Should We Assume Everything is Going to End Up on YouTube Eventually?

We as web people at colleges are spending a ton of time lately thinking about creating web content specifically for YouTube. Whether it be class lectures, interviews with students or your President having some fun on campus, YouTube is compelling because it allows us to reach a ton of people worldwide, for free.

But, there’s a downside to some of this as well. With cell phone cameras, Flip cams and even the fact just about every laptop and netbook has a camera, there are a lot of opportunities for students and others to capture things happening at your institution, both positive and negative, some flattering for your institution and some not.

Take this video from the University of Wisconsin Milwaukee for example. In it, a student gets into an argument with an instructor during class, It ends with the student being taken to the ground by security officers, handcuffed and led out of class. Of course, a student quickly got out their phone and started recording. Warning: definitely NSFW.

I’m guessing this is not the type of thing that officials at UW-M are not really excited to see get out there.

The same thing happened at my institution recently, when a group of students protested during halftime of a basketball game. It was posted to YouTube and Facebook group started within minutes of the event happening.

The take-away here is that we’re getting to the point that we should be assuming that everything is going to end up on YouTube, good and bad.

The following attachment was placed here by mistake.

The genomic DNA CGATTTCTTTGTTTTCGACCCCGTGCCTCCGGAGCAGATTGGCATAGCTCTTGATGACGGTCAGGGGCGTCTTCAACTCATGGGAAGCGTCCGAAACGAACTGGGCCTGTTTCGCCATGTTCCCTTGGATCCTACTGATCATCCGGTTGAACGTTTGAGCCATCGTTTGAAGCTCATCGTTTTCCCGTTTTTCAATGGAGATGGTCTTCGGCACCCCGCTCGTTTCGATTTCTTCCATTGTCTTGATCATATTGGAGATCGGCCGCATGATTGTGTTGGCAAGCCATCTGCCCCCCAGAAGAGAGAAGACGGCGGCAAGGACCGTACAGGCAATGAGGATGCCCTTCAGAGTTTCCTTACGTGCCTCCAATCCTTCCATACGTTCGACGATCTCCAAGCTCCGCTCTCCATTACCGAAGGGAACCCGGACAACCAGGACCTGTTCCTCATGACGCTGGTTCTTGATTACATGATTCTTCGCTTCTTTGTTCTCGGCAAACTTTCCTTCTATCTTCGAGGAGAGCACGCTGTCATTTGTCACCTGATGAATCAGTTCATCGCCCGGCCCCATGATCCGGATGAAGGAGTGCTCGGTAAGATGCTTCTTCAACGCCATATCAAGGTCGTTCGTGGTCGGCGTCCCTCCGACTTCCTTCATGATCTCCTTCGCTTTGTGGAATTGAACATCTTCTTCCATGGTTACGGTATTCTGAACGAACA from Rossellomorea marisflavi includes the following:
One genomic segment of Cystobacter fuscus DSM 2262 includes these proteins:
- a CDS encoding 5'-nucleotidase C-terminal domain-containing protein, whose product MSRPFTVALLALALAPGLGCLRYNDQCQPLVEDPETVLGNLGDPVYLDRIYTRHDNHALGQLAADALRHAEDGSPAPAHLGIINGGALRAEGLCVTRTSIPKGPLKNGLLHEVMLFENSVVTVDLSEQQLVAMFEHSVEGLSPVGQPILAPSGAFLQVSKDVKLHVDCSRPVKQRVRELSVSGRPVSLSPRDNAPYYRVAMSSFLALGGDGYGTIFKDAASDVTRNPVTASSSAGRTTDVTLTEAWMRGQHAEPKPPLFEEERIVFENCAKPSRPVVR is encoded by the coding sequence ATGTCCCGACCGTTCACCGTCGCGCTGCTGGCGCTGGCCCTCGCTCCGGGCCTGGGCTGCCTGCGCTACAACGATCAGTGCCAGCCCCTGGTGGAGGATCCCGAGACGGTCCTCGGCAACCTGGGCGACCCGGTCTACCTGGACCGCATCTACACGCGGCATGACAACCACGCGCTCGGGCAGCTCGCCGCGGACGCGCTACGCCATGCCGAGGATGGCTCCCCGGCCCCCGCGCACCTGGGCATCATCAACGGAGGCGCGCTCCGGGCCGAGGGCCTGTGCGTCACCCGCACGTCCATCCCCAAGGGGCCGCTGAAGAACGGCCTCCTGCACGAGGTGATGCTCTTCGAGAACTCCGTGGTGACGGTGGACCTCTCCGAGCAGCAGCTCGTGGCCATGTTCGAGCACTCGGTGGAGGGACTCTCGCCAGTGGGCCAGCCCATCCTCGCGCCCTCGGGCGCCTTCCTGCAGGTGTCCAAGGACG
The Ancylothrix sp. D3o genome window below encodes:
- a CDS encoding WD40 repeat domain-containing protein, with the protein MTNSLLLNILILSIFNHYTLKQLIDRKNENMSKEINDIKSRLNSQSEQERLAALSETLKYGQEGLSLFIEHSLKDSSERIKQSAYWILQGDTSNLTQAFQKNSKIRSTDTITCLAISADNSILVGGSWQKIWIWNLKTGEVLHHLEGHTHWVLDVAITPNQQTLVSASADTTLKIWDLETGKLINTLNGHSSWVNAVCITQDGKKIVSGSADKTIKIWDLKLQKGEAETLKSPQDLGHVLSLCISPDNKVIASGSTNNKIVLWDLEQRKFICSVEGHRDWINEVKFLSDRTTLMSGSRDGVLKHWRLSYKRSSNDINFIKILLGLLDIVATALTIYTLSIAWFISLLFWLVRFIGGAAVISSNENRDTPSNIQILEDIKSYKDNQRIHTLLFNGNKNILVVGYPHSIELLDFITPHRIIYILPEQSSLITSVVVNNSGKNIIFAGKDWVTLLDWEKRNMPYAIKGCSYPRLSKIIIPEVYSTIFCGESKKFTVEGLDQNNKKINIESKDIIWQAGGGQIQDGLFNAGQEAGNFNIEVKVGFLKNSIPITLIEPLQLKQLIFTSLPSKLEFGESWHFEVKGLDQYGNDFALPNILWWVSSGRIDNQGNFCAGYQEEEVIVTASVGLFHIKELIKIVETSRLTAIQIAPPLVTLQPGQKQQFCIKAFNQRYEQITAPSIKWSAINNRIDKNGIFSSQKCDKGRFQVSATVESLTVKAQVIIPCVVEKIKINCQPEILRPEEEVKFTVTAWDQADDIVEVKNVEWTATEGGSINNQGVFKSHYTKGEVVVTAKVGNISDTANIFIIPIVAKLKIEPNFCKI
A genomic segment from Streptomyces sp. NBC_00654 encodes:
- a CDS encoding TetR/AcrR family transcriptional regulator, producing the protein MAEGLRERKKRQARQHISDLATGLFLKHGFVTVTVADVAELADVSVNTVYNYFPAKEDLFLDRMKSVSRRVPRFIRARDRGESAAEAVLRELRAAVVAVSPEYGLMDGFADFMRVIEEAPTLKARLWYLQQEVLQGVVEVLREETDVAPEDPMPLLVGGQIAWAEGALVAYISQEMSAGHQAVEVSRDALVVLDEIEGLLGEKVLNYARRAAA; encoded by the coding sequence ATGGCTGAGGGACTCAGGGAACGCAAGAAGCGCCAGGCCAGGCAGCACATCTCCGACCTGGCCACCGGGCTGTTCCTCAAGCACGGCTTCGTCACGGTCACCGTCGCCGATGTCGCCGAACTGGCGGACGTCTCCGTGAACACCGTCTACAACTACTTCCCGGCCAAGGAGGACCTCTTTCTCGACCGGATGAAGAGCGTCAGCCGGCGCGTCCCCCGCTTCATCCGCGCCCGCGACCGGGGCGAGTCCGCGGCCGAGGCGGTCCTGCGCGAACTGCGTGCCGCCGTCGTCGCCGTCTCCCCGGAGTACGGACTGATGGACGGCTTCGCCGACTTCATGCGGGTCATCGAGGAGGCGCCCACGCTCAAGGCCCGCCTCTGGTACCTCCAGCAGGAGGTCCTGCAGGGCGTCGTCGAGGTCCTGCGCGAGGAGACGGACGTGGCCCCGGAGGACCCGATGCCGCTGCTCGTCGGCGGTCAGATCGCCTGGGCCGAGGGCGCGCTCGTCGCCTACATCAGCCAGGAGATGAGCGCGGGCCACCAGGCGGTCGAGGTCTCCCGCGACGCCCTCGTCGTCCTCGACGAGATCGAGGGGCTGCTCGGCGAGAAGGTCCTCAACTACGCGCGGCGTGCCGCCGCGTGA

What can we as web and marketing folks do about this?

I think the days of doing nothing are quickly coming to an end. We’ve got to be proactive, and here are a few steps to get you going on monitoring what videos are being posted about you.

I’d recommend searching for your institution in YouTube and grabbing the RSS feed that YouTube provides and adding that to your Google Reader or RSS reader of choice so you’re updated when something new is posted. Second, I’d recommend having a set of steps laid out ahead of time outlining what your (and by you I mean your group/department/institution) response will be.

Perhaps one of those responses will be a video of your own, with one of your institution’s leaders – the fight fire with fire approach. This isn’t a higher ed example, but here’s such a response from Domino’s Pizza after a video of store employees doing nasty things went viral. This video is straight, and to the point. Mr. Doyle could use a bit more charisma, but it’s good just the same.

What do you think about videos like the UW-M one above or the response video?

2 comments

  1. Our school had an incident (before I worked here) where a professor’s lecture was secretly recorded, then edited/manipulated to say other things, then maliciously distributed to many people. Side note- this was a religious class and the person was trying to skewer the reputation of this prof as a “respectable spiritual person.” After that, I believe there was a school wide implementation disallowing unauthorized recording of classes. I could be wrong about that. Of course that doesn’t stop it from happening quickly and going viral before it can be legally pulled down.

    But to answer the initial question- yes, I think it’s wise to keep in mind that anything can be recorded, uploaded, and distributed very quickly these days.

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